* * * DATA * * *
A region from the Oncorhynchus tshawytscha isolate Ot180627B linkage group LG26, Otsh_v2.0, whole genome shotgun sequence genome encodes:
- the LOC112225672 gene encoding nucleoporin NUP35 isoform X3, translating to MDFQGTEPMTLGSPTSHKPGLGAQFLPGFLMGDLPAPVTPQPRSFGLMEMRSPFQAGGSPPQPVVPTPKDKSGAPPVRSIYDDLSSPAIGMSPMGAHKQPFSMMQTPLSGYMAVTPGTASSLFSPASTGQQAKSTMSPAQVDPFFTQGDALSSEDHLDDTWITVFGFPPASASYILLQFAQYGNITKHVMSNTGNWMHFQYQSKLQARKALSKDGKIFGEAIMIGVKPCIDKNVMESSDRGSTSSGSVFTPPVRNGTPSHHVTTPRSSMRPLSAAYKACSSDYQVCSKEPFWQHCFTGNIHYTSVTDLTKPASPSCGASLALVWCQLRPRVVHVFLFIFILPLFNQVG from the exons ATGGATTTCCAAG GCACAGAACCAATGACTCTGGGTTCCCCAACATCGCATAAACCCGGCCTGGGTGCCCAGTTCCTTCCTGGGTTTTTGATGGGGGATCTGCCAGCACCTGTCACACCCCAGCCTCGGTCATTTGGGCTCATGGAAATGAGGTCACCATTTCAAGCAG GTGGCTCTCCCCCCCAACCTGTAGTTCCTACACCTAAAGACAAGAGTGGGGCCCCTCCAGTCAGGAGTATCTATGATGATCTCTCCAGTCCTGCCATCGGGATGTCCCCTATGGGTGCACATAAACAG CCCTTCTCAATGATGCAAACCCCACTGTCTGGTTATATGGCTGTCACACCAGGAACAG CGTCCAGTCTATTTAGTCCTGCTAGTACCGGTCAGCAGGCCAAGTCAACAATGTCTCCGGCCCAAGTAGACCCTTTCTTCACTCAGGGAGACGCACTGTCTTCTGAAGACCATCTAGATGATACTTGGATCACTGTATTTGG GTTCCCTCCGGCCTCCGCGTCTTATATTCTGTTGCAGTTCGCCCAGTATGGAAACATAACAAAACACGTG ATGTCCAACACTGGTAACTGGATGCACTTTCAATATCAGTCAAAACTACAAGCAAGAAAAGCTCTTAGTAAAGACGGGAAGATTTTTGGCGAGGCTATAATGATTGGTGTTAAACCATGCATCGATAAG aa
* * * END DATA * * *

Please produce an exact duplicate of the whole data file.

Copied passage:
A region from the Oncorhynchus tshawytscha isolate Ot180627B linkage group LG26, Otsh_v2.0, whole genome shotgun sequence genome encodes:
- the LOC112225672 gene encoding nucleoporin NUP35 isoform X3, translating to MDFQGTEPMTLGSPTSHKPGLGAQFLPGFLMGDLPAPVTPQPRSFGLMEMRSPFQAGGSPPQPVVPTPKDKSGAPPVRSIYDDLSSPAIGMSPMGAHKQPFSMMQTPLSGYMAVTPGTASSLFSPASTGQQAKSTMSPAQVDPFFTQGDALSSEDHLDDTWITVFGFPPASASYILLQFAQYGNITKHVMSNTGNWMHFQYQSKLQARKALSKDGKIFGEAIMIGVKPCIDKNVMESSDRGSTSSGSVFTPPVRNGTPSHHVTTPRSSMRPLSAAYKACSSDYQVCSKEPFWQHCFTGNIHYTSVTDLTKPASPSCGASLALVWCQLRPRVVHVFLFIFILPLFNQVG from the exons ATGGATTTCCAAG GCACAGAACCAATGACTCTGGGTTCCCCAACATCGCATAAACCCGGCCTGGGTGCCCAGTTCCTTCCTGGGTTTTTGATGGGGGATCTGCCAGCACCTGTCACACCCCAGCCTCGGTCATTTGGGCTCATGGAAATGAGGTCACCATTTCAAGCAG GTGGCTCTCCCCCCCAACCTGTAGTTCCTACACCTAAAGACAAGAGTGGGGCCCCTCCAGTCAGGAGTATCTATGATGATCTCTCCAGTCCTGCCATCGGGATGTCCCCTATGGGTGCACATAAACAG CCCTTCTCAATGATGCAAACCCCACTGTCTGGTTATATGGCTGTCACACCAGGAACAG CGTCCAGTCTATTTAGTCCTGCTAGTACCGGTCAGCAGGCCAAGTCAACAATGTCTCCGGCCCAAGTAGACCCTTTCTTCACTCAGGGAGACGCACTGTCTTCTGAAGACCATCTAGATGATACTTGGATCACTGTATTTGG GTTCCCTCCGGCCTCCGCGTCTTATATTCTGTTGCAGTTCGCCCAGTATGGAAACATAACAAAACACGTG ATGTCCAACACTGGTAACTGGATGCACTTTCAATATCAGTCAAAACTACAAGCAAGAAAAGCTCTTAGTAAAGACGGGAAGATTTTTGGCGAGGCTATAATGATTGGTGTTAAACCATGCATCGATAAG aa